For our parents’ generation, the European Union defined itself as a protector of peace, a fortress against fascism and a society of (relative) social security. For our generation – we are in our mid-20s – this narrative does not resonate. We came of age in a Europe of crises: a financial collapse, a panic over migration, a surge of populism. These formative moments gave the lie to the notion of a united European identity. To many of us, the EU appeared less a project of democracy, diversity or solidarity than one of bureaucracy, xenophobia and fracture. What is more, Europe’s responses to these crises were hardly material for a new common narrative. Just the opposite: the responses were the crises.

EU leaders, mired in years of failed top-down projects to find “a new narrative for Europe”, have finally taken note. In December 2019, Ursula von der Leyen’s European commission made headlines with its European Green Deal, which aims to turn Europe into the world’s first carbon neutral continent by 2050. While finally bringing its fossil-fuel exit underway, Germany declared climate change one of the key policy priorities for its current council presidency. And European leaders have just negotiated the conditions of a recovery plan, earmarking 30% of both the EU budget and the new recovery fund for climate protection.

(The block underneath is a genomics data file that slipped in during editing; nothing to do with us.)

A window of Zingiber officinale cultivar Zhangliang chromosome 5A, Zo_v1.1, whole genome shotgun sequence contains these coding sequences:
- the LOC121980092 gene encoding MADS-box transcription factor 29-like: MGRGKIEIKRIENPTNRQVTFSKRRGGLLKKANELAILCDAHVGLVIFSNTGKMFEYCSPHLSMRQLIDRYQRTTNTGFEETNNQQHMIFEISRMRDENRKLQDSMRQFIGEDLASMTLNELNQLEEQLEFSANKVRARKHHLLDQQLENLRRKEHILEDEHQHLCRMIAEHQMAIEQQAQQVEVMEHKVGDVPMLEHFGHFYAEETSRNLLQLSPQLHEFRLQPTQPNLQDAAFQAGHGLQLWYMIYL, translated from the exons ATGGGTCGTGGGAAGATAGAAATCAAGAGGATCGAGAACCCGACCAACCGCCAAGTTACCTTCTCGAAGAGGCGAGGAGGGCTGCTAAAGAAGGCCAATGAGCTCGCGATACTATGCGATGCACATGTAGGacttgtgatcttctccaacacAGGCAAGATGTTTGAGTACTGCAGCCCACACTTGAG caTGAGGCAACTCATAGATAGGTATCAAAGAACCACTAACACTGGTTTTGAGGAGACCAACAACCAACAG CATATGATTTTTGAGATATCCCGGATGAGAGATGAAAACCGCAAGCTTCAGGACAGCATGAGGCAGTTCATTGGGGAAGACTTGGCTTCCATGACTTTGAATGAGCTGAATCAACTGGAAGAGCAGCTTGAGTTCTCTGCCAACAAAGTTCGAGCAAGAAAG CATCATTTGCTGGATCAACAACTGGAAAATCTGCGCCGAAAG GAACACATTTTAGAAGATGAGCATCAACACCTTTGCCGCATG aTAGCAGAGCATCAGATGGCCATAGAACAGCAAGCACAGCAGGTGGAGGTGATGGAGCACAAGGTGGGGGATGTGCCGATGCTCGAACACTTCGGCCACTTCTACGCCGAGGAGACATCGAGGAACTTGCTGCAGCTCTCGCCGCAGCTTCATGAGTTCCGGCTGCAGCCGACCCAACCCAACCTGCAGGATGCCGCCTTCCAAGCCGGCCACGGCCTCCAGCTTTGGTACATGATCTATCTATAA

Yet so far, Europe has failed to match deeds to words. Negotiations about target dates for carbon neutrality across the continent have been sluggish. Worse, “carbon neutrality” has itself come to serve as a cover for outsourcing emissions to developing countries and investing in “alternative” fuels, such as biomass, that sound green but are really anything but. And despite all the talk, from the outset, the commission’s recovery strategy was set to prop up high-carbon industries once again. Consider one particularly egregious example: airline bailouts. Rescue packages for Lufthansa, Air France and their fellow crisis-hit airlines, amounting to €34.4bn, all came without binding environmental conditions. In the latest budget deal, the safeguards used to guarantee that funds go to green technologies instead of polluting industries remain unclear. In this light, the EU’s grand declarations of climate action could still amount to greenwashing, pure and simple – a narrative without substance.